The big problem with Marcott’s “wheelchair”cartoon of temperature history is that the there is a frequency bias in the recontruction which lessens the peak to peak signal in the earlier warm periods as is clearly proven with the high resolution greenland icecore.

        • Hmm, Marcott el all was savagely dissected and found wanting by fellow Canadians Steve McIntyre and Ross McKittrick some time ago.

      • donb says:

        Because oxygen and hydrogen isotopes fractionate at several stages from evaporation at sea to precipitation as snow, any absolute temperature constructed from them does depend to some degree on the sea temperature, as well as temperature over the ice core site.
        However, with the reasonably assumption that the sea source of this moisture remained relatively constant, then changes in temperature as shown in the graph depend only on conditions over the ice core site. Absolute temperature for earlier times are often extrapolated from comparisons of directly measured core site temperatures with the isotopic fractionation of recent snow.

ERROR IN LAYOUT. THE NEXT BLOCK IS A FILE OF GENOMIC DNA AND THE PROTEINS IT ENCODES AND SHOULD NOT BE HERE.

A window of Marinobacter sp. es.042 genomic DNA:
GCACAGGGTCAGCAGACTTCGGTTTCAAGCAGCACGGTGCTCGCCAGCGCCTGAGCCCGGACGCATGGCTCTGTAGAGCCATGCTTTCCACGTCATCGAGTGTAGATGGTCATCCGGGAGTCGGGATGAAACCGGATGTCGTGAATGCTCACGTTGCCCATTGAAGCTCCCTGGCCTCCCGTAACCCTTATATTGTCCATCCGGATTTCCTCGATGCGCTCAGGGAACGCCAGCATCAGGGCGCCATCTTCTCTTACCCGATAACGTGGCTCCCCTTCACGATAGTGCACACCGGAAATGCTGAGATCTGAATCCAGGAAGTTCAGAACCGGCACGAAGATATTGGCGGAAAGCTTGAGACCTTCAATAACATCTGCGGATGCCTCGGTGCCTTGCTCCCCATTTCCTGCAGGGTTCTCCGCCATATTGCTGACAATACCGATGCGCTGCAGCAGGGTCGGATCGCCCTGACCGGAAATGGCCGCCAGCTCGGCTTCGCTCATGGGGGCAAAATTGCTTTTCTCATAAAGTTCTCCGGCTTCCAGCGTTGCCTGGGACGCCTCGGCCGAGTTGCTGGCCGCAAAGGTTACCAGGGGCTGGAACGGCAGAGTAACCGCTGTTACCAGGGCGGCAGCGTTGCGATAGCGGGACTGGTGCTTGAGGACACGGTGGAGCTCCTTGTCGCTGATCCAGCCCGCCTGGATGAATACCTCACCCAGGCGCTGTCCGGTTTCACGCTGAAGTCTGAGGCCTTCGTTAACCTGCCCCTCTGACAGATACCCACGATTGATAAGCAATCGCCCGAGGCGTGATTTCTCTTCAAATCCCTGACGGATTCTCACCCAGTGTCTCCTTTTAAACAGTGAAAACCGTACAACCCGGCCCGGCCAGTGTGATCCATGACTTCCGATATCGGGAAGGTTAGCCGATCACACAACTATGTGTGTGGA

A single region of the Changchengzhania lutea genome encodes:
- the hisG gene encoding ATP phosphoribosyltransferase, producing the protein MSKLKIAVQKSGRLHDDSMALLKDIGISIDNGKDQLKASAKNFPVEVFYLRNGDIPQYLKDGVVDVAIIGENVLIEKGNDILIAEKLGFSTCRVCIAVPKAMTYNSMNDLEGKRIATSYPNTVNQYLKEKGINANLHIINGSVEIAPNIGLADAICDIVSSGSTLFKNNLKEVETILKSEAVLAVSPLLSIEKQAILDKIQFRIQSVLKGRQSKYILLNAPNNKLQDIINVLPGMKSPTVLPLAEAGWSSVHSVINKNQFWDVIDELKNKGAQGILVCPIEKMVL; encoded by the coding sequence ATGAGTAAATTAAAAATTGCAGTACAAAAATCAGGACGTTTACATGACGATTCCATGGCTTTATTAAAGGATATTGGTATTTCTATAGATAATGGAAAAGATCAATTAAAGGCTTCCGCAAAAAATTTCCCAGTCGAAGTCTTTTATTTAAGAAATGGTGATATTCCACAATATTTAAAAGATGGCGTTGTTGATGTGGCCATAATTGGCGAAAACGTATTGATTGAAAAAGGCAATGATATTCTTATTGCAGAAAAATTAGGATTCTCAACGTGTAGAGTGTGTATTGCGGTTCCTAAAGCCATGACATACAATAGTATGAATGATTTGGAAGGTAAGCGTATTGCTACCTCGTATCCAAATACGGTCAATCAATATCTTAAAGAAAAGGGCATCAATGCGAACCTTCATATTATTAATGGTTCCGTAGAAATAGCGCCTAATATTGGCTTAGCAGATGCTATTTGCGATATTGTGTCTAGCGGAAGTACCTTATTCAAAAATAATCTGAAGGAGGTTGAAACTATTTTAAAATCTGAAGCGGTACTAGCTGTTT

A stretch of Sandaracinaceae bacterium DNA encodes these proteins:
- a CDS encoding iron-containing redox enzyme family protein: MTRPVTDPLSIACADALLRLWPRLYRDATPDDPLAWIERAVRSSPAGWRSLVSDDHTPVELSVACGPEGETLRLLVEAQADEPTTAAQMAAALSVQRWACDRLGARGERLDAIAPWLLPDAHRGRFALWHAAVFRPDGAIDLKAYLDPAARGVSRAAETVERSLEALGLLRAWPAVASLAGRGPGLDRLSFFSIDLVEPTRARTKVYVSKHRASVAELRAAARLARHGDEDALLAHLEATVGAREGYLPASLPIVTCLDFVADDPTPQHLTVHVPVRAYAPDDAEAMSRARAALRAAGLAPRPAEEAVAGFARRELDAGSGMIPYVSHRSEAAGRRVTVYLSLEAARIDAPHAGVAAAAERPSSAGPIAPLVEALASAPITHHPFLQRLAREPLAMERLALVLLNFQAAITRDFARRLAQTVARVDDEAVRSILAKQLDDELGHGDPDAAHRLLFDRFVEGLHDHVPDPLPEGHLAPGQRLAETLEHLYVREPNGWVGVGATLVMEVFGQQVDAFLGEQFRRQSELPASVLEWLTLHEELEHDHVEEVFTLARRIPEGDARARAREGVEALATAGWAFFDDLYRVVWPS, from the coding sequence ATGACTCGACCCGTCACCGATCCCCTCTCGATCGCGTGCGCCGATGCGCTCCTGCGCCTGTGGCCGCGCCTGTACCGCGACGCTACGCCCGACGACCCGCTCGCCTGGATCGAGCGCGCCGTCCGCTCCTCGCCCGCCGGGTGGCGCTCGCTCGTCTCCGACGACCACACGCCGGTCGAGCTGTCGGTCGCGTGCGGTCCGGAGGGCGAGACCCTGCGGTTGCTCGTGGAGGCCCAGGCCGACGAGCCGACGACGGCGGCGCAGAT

4. Yvan Dutil says:

    This is for the central Greenland only and the last data point is 1855. According to BEST, Greenland is roughly 2 °C hotter now than the last data point.


    Off course, this steep jump is not present on the graph.

    • Euan Mearns says:

      Applying the first rule of Green Thinking, if its published in peer reviewed literature then it must be correct. Using BEST to support an argument suggests that even you Yvan are scraping at the bottom of the barrel.